Every individual employee has their own background, perspective and way of being. If workplaces want to foster diverse communities that are truly inclusive — where people feel welcome, heard and fairly compensated — companies must respect and support diverse identities.
One way organizations can support diverse identities is by working with coaches who specialize in coaching specific populations. In this article, we’ll discuss coaching specifically for supporting women in organizations.
Although individual coaching goals vary from person to person, common goals for coaching women in leadership can include navigating gender bias and workplace politics, increasing confidence and resilience, and negotiating offers and promotions.
By accounting for historical factors that disproportionately affect women and recognizing the role that systemic barriers and inequities like the gender pay gap play, coaching through a gender lens can foster more equitable workplaces.
So, what does coaching for women look like? How does it differ from a more general approach to coaching? And how can coaching be used to cultivate more inclusive workplaces?
Coaching for Women
Let’s say an organization wants to match three employees each with a perfect coach for them based on each of their needs and identities. That company may want to hire a coach who has more experience working with women in leadership, an LGBTQIA+ executive coach and a black female coach with leadership experience in the tech sector.
While any highly credentialed coach can be a great match for any coachee, at times it can be beneficial to have coaches who are more experienced in working with specific identities (e.g., women in leadership positions, people of color, LGBTQIA+, etc.). They can often bring a different understanding of a population’s unique culture and needs to their coaching sessions. Additionally, since the coach often shares similar identities with the folks who they choose to coach, the coach may be better able to connect their coaching process to that coachees experience .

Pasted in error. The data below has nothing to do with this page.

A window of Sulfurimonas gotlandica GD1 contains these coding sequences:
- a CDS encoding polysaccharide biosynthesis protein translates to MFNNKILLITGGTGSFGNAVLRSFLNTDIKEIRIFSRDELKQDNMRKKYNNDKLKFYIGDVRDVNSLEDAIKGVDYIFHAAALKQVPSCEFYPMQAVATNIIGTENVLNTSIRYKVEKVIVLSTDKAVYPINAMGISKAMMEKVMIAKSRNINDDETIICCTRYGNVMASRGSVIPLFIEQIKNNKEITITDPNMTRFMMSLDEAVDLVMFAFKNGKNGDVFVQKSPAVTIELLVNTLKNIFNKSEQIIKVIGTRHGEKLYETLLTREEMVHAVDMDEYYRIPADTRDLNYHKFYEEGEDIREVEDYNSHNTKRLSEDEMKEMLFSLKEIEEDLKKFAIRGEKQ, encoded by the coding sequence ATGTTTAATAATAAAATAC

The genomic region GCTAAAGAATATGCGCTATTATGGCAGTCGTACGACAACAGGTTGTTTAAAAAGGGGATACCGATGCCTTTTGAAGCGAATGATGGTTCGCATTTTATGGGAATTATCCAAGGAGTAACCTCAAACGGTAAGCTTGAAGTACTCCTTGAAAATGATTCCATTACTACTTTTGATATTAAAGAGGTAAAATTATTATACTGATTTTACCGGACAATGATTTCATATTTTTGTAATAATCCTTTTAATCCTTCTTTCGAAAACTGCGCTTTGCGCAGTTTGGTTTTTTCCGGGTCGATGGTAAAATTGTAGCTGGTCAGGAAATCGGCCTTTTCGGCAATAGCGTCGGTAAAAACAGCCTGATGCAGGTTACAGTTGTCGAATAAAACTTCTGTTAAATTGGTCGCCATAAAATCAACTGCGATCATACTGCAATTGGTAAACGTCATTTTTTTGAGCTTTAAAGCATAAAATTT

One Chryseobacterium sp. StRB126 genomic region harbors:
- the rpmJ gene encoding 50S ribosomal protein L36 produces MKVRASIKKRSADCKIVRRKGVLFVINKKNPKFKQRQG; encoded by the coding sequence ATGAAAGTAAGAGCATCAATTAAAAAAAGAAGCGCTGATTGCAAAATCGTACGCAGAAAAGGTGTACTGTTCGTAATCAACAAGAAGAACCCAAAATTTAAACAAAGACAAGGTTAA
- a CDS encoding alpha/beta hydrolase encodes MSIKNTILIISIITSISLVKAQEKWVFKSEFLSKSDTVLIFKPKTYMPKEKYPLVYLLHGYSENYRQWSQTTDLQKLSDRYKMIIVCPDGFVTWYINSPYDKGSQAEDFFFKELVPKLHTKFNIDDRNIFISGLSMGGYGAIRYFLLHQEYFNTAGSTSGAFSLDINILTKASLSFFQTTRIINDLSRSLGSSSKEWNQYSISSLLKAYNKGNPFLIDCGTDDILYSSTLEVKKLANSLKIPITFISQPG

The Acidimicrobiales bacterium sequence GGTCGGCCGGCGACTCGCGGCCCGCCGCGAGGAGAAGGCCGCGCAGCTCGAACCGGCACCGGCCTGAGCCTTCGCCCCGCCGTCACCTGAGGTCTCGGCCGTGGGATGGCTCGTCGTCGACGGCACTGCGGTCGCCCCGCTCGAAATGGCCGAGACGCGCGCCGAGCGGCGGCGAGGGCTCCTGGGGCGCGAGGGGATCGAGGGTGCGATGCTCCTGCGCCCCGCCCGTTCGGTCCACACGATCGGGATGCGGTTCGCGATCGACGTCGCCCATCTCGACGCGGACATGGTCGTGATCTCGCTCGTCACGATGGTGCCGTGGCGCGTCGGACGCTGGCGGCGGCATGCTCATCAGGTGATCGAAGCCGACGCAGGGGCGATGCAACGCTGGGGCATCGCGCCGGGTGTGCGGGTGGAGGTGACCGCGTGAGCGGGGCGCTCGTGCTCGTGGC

Coaches with an area of expertise can also play an important role when it comes to representation. McKinsey & Co.’s Women in the Workplace report finds that women who are “Onlys”—those who are often one of the only people of their race or gender in the room at work—have especially difficult day-to-day experiences. A coach who shares these identities may be better able to guide women, and feel additionally supported.
What’s the Purpose of Coaching for Women?
Drawing from many definitions in the field, , CoachHub uses this definition for coaching: “Coaching involved, partnering with clients to help them reflect on themselves, their situation, and context, and identify new insights and actions to unlock potential, enhance well-being and improve performance.”
When considering coaching for women specifically, the definition stays the same, but the goals and focus may differ. Although coaching is a highly-individualized process, in general, coaching that takes into account the identities and experiences of a specific population can help account for distinct historical and cultural factors that disproportionately affect a group of people: systemic barriers, inequities and/or privileges to name a few broad categories.
When coaching women, a coach may need to address the lack of women in leadership at the organization and discuss why that’s the case. In McKinsey & Co.’s report, researchers found that, on average, women are significantly more burned out than men due to the pandemic; women do more to support their teams and advance diversity, equity, and inclusion efforts; and women of color remain far more likely than white women to be on the receiving end of disrespectful and “othering” behavior, plus many other findings.
This type of research, along with a strong alliance between the coach and coachee can help inform the coaching process.
How is Coaching for Women Different?
When we look at the impact of coaching on women, the Association for Talent Development suggests that “Coaching has emerged as a key development strategy during the pandemic, particularly for women. [Coaching] is uniquely positioned to support women during uncertain times because it is flexible, timely, agile and personalized.”